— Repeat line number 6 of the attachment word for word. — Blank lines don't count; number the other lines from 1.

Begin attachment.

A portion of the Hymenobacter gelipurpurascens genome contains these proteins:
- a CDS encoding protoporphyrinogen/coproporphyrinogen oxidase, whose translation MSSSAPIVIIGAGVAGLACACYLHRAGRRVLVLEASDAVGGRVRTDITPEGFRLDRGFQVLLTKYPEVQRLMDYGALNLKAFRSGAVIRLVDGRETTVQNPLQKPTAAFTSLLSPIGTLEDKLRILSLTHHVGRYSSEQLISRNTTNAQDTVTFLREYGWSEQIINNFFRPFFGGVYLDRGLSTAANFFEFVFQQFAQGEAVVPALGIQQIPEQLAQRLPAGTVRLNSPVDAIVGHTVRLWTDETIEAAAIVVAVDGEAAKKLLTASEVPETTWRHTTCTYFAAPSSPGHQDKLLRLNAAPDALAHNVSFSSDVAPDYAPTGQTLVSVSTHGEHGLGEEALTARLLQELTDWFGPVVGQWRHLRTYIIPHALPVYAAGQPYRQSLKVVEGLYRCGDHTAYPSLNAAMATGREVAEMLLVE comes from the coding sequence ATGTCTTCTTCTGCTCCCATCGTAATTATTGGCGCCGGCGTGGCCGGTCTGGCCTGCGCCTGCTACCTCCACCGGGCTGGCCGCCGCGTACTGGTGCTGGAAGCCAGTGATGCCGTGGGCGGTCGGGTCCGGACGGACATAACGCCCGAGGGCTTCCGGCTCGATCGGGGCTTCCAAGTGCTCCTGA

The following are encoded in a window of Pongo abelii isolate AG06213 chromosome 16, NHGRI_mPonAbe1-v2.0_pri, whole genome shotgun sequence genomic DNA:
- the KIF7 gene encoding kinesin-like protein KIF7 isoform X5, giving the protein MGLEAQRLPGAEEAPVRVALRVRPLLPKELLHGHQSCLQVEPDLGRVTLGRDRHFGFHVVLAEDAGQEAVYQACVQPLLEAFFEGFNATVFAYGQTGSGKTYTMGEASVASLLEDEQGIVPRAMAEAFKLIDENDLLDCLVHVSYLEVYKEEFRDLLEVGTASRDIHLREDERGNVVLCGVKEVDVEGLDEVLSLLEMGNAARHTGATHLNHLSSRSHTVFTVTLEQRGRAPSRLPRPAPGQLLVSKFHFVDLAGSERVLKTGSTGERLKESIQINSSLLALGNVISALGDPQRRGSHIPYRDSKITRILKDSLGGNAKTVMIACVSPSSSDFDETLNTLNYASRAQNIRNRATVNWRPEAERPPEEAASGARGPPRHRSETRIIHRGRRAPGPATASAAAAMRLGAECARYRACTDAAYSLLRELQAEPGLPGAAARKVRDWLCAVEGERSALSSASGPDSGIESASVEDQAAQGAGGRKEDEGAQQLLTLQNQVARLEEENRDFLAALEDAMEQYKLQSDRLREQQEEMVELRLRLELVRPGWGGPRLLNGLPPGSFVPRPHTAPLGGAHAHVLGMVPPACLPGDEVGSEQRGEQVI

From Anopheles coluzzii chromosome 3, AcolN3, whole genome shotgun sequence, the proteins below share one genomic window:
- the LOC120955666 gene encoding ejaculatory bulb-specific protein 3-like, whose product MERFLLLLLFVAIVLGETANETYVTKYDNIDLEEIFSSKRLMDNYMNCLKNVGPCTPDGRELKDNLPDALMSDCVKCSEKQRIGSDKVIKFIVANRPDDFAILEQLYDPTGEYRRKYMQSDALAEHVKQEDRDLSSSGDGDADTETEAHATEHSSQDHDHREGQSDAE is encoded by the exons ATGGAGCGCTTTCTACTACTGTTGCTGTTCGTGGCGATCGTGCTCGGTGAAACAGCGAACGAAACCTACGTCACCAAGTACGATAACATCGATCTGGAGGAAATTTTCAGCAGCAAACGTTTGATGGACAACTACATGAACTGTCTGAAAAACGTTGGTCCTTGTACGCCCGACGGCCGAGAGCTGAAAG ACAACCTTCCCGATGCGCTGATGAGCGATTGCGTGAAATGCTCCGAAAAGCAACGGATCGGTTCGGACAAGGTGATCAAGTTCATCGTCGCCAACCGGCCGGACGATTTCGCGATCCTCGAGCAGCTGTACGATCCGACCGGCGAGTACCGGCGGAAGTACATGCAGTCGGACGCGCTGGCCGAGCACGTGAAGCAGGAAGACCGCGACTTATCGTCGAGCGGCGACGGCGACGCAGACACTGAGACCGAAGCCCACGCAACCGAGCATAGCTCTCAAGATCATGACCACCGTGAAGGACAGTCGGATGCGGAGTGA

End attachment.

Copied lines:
- the LOC120955666 gene encoding ejaculatory bulb-specific protein 3-like, whose product MERFLLLLLFVAIVLGETANETYVTKYDNIDLEEIFSSKRLMDNYMNCLKNVGPCTPDGRELKDNLPDALMSDCVKCSEKQRIGSDKVIKFIVANRPDDFAILEQLYDPTGEYRRKYMQSDALAEHVKQEDRDLSSSGDGDADTETEAHATEHSSQDHDHREGQSDAE is encoded by the exons ATGGAGCGCTTTCTACTACTGTTGCTGTTCGTGGCGATCGTGCTCGGTGAAACAGCGAACGAAACCTACGTCACCAAGTACGATAACATCGATCTGGAGGAAATTTTCAGCAGCAAACGTTTGATGGACAACTACATGAACTGTCTGAAAAACGTTGGTCCTTGTACGCCCGACGGCCGAGAGCTGAAAG ACAACCTTCCCGATGCGCTGATGAGCGATTGCGTGAAATGCTCCGAAAAGCAACGGATCGGTTCGGACAAGGTGATCAAGTTCATCGTCGCCAACCGGCCGGACGATTTCGCGATCCTCGAGCAGCTGTACGATCCGACCGGCGAGTACCGGCGGAAGTACATGCAGTCGGACGCGCTGGCCGAGCACGTGAAGCAGGAAGACCGCGACTTATCGTCGAGCGGCGACGGCGACGCAGACACTGAGACCGAAGCCCACGCAACCGAGCATAGCTCTCAAGATCATGACCACCGTGAAGGACAGTCGGATGCGGAGTGA